The F5 carried a variety of cameras, including a configuration of five Fairchild K-17s with one oblique (or side) view camera on each side of the aircraft nose, two vertical cameras that created a stereoscopic view of the ground, and one forward vertical camera for mapping. Another configuration, the K-17 trimetrogon, was actually three cameras, two oblique and one vertical, in one casing that provided a panoramic view from horizon to horizon. F5s also carried the new Sonne camera with a synchronizing mechanism that matched the speed of the film as it moved across an open slit to the aircraft’s ground speed, producing a continuous strip of sharply focused imagery.
With increasingly longer focal length lenses and high-altitude film in a variety of cameras, recce pilots could fly at higher, and safer, altitudes of 30,000 feet and still record sharply focused images. However, the acquisition of precise landing beach conditions, such as low tide views of placement of German defense obstacles designed to thwart troop and equipment landings, required extremely dangerous low-level “dicing” missions at an altitude of only 15 feet!
These stunning low-tide images show antitank barriers with steel prongs in zigzag placement and rows of barbed wire not visible at high tide. Others revealed the concrete blocks, steel scaffolding, minefields, pillboxes, and heavy artillery that awaited the amphibious invasion forces. Preparation for these impediments was vital.
Colonel (later General) George Goddard, USAAF, was one of the architects of military aerial photography between World War I and World War II. He noted another intriguing imagery value: Aerial photography was now being conducted on a twenty-four hour basis using every available photographic airplane in England, and many stereoscopic shots of the beaches and their defenses were made. From these photographs exact models were constructed so that our troops could be trained in techniques to capture the real thing.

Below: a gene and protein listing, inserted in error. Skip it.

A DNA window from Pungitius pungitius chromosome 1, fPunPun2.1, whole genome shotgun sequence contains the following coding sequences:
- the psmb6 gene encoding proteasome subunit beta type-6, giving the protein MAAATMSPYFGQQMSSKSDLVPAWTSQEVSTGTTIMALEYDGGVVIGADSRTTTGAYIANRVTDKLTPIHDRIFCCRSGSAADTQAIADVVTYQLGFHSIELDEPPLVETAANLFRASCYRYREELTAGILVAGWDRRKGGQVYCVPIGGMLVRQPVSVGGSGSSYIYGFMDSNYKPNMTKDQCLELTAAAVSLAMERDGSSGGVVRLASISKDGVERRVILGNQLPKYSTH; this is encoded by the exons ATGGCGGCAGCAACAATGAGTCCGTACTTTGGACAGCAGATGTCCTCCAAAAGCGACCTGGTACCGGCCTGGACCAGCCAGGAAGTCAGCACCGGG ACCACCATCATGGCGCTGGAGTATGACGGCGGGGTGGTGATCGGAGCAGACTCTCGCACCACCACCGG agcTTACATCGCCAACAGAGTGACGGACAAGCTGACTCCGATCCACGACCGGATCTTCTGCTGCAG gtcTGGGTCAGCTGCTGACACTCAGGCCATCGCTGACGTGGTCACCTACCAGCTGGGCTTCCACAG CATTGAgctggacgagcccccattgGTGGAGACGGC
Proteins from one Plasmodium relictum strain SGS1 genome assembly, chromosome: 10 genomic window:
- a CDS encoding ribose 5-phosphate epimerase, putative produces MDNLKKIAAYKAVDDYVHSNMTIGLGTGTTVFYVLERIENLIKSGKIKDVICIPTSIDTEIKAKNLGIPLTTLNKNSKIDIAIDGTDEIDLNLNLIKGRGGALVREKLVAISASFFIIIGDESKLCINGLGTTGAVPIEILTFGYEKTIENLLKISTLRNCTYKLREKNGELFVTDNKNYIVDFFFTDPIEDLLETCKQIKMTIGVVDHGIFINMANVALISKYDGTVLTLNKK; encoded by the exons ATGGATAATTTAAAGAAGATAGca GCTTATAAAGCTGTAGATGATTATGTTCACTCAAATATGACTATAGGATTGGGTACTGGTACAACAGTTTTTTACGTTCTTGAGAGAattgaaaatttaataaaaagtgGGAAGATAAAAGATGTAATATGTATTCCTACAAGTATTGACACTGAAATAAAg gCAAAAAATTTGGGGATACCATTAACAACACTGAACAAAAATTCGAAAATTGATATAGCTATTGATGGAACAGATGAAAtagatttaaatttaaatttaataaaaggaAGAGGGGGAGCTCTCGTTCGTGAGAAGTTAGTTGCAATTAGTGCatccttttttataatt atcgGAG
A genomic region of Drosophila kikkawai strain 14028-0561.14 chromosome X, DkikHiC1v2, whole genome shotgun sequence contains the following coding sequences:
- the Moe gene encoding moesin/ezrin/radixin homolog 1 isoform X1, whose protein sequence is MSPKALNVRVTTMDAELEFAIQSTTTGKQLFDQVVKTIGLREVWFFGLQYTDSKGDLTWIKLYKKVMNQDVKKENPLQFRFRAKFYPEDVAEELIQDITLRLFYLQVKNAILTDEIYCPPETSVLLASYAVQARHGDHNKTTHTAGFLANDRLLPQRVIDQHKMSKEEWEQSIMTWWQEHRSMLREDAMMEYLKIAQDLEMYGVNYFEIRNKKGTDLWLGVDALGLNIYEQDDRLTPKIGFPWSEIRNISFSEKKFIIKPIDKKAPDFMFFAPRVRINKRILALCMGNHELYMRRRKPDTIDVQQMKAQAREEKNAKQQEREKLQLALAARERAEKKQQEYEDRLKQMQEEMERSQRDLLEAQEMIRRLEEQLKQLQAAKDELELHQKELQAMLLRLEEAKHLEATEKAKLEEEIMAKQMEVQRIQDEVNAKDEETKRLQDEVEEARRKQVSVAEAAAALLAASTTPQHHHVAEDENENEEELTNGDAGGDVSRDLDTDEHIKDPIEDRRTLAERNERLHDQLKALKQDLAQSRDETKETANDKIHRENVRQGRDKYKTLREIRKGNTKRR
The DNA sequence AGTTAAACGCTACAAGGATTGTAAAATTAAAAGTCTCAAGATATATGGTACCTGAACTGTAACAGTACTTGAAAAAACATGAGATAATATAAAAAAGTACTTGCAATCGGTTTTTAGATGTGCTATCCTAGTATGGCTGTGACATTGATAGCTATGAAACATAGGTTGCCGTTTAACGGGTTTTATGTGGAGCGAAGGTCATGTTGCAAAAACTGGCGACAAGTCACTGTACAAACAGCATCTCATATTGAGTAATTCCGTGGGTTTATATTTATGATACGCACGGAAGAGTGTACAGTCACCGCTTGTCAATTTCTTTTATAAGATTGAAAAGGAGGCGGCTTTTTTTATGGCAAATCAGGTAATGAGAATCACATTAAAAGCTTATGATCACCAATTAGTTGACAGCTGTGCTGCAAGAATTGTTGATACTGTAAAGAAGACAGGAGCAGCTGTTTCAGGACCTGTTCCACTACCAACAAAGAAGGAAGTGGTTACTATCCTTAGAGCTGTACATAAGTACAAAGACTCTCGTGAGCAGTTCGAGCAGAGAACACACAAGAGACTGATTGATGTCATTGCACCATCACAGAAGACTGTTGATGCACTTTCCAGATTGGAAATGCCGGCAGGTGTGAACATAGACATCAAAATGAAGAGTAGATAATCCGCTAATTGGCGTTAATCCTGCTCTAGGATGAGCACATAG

Stereo pairs of images, side by side offset images, viewed through a stereoscope provided three-dimensional information and the basis for 3-D modeling. According to Captain Batchelder, the CIU built 97 precise topographic models – contoured cardboard cutouts covered in rubber and topped with the actual images of beach or terrain locations. Trial runs bred familiarity and ensured the steady movement of men and equipment over the beaches.
Goddard summed up the June 6 action:
On D-Day I visited two of our busiest reconnaissance activities and marveled at their tremendous activity. Recce airplanes were landing and taking off continually. The crews were dashing into the photographic laboratories with their freshly exposed film magazines, and messengers were rushing to the Intelligence department with armfuls of aerial photographs. Around the clock thousands of photographs were being produced and without a hitch in the entire operation.
We have a sample of those photographs in our Archives:
In the performance of his duties as a Photo Interpreter (PI) at Medmenham, Batchelder assisted with the vital assessment of thousands of photographs shot on British and American photo flights. When he returned to the U.S. shortly after VE Day in April 1945, enroute to the Pacific Theater, he brought home with him these and other photographs, dramatic images of Operation Neptune and Overlord, the D-Day invasion mission names. The war ended before he reached the Pacific.
The tremendous impact of aerial photography acquisition and interpretation on the D-Day invasion followed and preceded many other critical wartime intelligence achievements. For example, only months earlier, the brilliant CIU photo interpreter Constance Babington Smith, scrutinizing northern Germany coastal images, identified the Nazi V-1 missile site. Although the first military reconnaissance flights with cameras began only 30 years earlier in World War I, and its value was still unappreciated by all commanders at the start of World War II, it is clear that by the end of the war, aerial photography had become essential eyes of the military.